OPINION: Stuart Elliott in America

Advertisers, agencies and the media rarely find anything to agree about, but they are allied, albeit uneasily, against the bluenoses from Bentonville.

That's Bentonville as in Arkansas, the home of Wal-Mart Stores, the behemoth American mass-merchandiser, with sales last year of $246.5 billion, good enough to land the discount retailer atop the Fortune magazine list of the 500 biggest companies. Part of the reason Wal-Mart has managed to vanquish its formerly formidable competition in the cut-throat US retail market is an ability to present itself to shoppers as emblematic of so-called family values, as eager to raise moral standards as it is to lower prices.

So Wal-Mart executives have zealously pursued a cultural agenda along with an economic one, shaping what's on the shelves of the stores to reflect the perceived taste levels of their fairly traditional shoppers concentrated in the Midwestern, Southern and Western states that voted for George W Bush. Not only does Wal-Mart pare its wares to focus on mainstream fare, such as country music and potboiler novels, it refuses to sell CDs and DVDs with content it deems salacious.

Those movie studios and record labels that prize profits over principles are encouraged to provide versions bowdlerised to meet Wal-Mart standards.

Now, Wal-Mart has taken steps that are extreme even for Puritanical censors (or censorious Puritans). First, in early May, the chain stopped selling three American versions of the British lads' magazines FHM, Maxim and Stuff, citing complaints from its customers and associates, the latter being Wal-Martspeak for employees, over their racy articles and photographs.

Then, a month later, Wal-Mart struck at the distaff side of the magazine business, punishing four women's titles - Cosmopolitan, Glamour, Marie Claire and Redbook - because of consumer complaints about having to endure sexy come-on coverlines as they wait in line at checkout counters. This time, though, the offenders aren't being excommunicated. Instead, they are being sent to the stockades - U-shaped dense plastic contraptions that partially obscure the covers on the left and right sides (where the spicy headlines lurk) while leaving the name and middle sections visible.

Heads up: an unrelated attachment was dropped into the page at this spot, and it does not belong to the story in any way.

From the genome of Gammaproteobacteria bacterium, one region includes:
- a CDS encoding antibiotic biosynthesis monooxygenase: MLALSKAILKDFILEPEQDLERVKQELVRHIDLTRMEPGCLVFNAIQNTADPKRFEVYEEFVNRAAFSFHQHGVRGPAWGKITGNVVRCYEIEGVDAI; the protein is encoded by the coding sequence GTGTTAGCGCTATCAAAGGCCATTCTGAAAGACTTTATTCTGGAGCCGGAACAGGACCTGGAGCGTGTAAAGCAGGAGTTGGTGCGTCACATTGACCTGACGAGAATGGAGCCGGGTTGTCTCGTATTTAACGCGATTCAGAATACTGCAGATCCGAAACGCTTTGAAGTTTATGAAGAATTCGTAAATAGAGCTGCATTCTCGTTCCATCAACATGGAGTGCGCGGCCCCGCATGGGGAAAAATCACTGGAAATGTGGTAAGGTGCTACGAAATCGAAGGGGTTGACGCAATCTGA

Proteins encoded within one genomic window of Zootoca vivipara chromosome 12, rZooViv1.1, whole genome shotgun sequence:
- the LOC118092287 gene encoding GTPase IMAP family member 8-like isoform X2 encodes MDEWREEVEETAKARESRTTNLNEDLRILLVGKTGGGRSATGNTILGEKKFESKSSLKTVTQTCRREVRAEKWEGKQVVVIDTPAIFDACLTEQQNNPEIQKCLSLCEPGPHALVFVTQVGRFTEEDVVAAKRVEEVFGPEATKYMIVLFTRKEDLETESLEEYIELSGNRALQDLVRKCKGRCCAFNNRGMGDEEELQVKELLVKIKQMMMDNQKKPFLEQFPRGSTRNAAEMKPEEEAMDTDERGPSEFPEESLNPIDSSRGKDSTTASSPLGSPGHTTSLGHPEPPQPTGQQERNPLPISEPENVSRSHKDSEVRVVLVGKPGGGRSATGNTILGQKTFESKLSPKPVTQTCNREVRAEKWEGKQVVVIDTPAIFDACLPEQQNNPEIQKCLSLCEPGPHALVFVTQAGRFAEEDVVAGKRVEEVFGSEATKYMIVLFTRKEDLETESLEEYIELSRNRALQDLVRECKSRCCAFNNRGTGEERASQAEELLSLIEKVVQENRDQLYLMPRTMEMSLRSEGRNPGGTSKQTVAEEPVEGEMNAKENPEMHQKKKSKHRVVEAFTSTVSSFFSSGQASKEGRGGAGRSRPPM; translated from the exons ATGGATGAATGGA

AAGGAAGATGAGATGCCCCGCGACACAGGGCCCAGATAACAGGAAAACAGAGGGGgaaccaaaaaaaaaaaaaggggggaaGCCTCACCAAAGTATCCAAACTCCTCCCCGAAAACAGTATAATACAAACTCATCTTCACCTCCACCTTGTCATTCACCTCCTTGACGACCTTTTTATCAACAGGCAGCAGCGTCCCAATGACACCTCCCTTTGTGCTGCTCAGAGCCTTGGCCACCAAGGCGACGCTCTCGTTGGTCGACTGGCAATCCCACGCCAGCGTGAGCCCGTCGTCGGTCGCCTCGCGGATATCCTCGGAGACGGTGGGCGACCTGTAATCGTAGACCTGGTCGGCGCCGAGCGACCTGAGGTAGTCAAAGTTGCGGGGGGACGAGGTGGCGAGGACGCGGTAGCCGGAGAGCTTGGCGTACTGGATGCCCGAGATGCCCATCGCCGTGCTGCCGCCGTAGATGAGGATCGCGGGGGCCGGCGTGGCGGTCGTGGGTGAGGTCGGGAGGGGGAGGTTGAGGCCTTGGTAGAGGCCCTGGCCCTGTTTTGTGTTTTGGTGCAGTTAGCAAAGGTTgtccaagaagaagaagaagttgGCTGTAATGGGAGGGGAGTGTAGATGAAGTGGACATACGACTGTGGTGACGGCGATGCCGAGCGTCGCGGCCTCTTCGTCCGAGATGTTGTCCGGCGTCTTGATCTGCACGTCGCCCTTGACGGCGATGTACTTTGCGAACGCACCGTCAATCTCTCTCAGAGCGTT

Outraged reactions came quickly. Wal-Mart management "needs to grow up", declared the trade publication Advertising Age. The Magazine Publishers of America, the industry trade association, proclaimed that because "freedom of choice is fundamental to the American way of life," readers of popular magazines "should not be deprived of their ability to purchase them".

The Delaney Report, a newsletter, called for "a publishing industry boycott of" Wal-Mart to protest what it decried as "a slap in the face to the rights of freedom of the press on which the United States was founded".

Caught in the middle of the muddle are marketers that take ad pages in the affected magazines and the agencies that plan and buy those schedules.

The purchases were predicated on some circulation derived from single-copy sales at Wal-Mart stores, the largest sellers of magazines in America that are visited each week by an estimated 100 million people - more than a third of the total US population. How can those sales be made when magazines are half-hidden, or not there at all?

It's time to strike back against censorship. Maybe Felix Dennis can threaten to introduce a feature in Maxim called: "Undressed for Success: The Hottest Babes Who Work for Wal-Mart."